The lack of action was not a surprise for markets, as investors have been backing the “no change outcome and will continue to do so until 2016. With the job market losing some momentum, productivity increasing, and leading emerging markets cooling; there are a few additional reasons to believe that around the turn of the year may be no sooner than March. Energy prices are also important, as investors expect them to decline further. Just a few days ago Goldman Sachs projected oil prices to go as low as $20, a level unheard of in the current century. All these developments reduce price pressures and thus the urge to raise rates.

At the same time, the BoE may also be concerned with the action taken by neighbouring countries. At a time the ECB is planning to increase its asset purchase programme, it may be more difficult for the BoE to tighten monetary policy, as any attempt to reduce the money supply through interest rate hikes will be opposed by capital inflows from the Eurozone, exchanging the euro by the pound. The pound may appreciate quickly and produce negative effects in terms of output and inflation. These are the main concerns at the table right now.

What Does Theory Say

The central bank uses its key benchmark rate to help lead the economy towards full employment and inflation towards its long-term level of 2%. The central bank is mandated to deliver price stability. Whenever inflation is above its target, the central bank should increase its key rate. At the same time, the output gap is also an indicator of inflation pressures. When the gap narrows, the economy heads towards full employment and wages grow more rapidly, which presses inflation higher. Thus, the lower the gap, the higher the interest rate should be.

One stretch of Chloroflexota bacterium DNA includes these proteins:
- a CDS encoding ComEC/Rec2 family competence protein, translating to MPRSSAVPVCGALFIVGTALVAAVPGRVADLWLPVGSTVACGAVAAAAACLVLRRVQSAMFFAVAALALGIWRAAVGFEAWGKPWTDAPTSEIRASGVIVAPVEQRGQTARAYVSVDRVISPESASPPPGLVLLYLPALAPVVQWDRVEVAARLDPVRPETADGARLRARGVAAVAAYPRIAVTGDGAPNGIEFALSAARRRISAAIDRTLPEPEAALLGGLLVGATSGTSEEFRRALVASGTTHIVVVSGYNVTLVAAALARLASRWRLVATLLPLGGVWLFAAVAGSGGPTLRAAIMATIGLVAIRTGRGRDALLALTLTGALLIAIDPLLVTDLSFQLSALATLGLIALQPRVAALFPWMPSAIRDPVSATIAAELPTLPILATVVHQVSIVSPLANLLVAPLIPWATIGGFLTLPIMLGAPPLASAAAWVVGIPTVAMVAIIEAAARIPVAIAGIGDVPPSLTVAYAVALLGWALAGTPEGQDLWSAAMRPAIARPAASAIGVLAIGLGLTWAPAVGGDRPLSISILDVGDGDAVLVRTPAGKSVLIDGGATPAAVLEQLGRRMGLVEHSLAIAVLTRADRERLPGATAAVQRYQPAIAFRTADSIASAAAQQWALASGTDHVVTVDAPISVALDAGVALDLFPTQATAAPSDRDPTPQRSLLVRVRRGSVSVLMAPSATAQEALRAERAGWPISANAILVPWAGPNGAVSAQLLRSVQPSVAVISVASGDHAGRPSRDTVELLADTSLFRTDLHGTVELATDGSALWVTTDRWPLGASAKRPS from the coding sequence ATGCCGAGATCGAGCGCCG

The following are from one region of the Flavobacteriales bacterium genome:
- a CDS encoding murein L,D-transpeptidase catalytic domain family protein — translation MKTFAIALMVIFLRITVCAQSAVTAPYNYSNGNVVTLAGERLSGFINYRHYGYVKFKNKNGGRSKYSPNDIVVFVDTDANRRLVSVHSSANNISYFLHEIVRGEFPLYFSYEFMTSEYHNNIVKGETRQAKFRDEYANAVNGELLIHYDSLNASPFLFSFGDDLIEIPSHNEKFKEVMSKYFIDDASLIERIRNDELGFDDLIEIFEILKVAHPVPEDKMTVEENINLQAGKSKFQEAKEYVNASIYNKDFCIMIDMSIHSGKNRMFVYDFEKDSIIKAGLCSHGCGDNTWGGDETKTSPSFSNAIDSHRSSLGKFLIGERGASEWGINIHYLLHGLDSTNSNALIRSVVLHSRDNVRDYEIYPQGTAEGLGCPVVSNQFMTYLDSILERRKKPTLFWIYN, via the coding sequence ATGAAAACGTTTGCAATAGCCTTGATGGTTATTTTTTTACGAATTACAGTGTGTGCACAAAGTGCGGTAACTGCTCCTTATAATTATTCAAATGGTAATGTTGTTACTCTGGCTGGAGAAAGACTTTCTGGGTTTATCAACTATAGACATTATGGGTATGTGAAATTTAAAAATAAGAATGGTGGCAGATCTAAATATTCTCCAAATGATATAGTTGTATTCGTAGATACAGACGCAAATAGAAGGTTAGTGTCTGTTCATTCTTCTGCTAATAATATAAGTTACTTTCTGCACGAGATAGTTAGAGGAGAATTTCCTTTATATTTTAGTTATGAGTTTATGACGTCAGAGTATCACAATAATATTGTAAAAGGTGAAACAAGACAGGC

The current projections regarding real GDP growth and CPI from the Office for Budget responsibility (OBR) are as follows:


The same projections from the British Chambers of Commerce (BCC) are as follows:


In both cases the economy seems to be approaching full employment while inflation seems to be lagging, even though it is still expected to recover in 2016. These numbers remind us that while inflation is currently not a threat, economic growth will create price pressures as the output gap is quickly being eliminated. When this happens, interest rates should be adjusted higher. At the same time, both projections point to a rise in prices starting next year, which adds to the need for a rate hike.

If we follow the Taylor Rule, considering equal weights for the output and inflation gaps and a long-term real interest rate of 2%, we find the following results for the advised interest rate:


By now, the BoE should be normalising its key rate and approaching the 1% level. Such a step would be particularly important because the growth and inflation projections for 2016 point to a much higher rate, between 2.5% and 3.3%. If the projections do materialise, the BoE may need to steepen its action in 2016, which will be much more risky in terms of economic growth. In delaying rate hikes, the BoE is contributing to bubbles in the economy, leading to bad investment decisions, and increasing the volatility of the boom-bust cycle. Delaying the first hike is creating uncertainty in the economy, as everybody is expecting it but yet it seems unlikely to ever happen. It would be much better to do what needs to be done sooner, even if that means having to deal with market declines. Keeping rates low at this point no longer contributes to higher investment levels, as everybody is in waiting mode. The sooner it happens the less uncertain the conditions will be for businesses.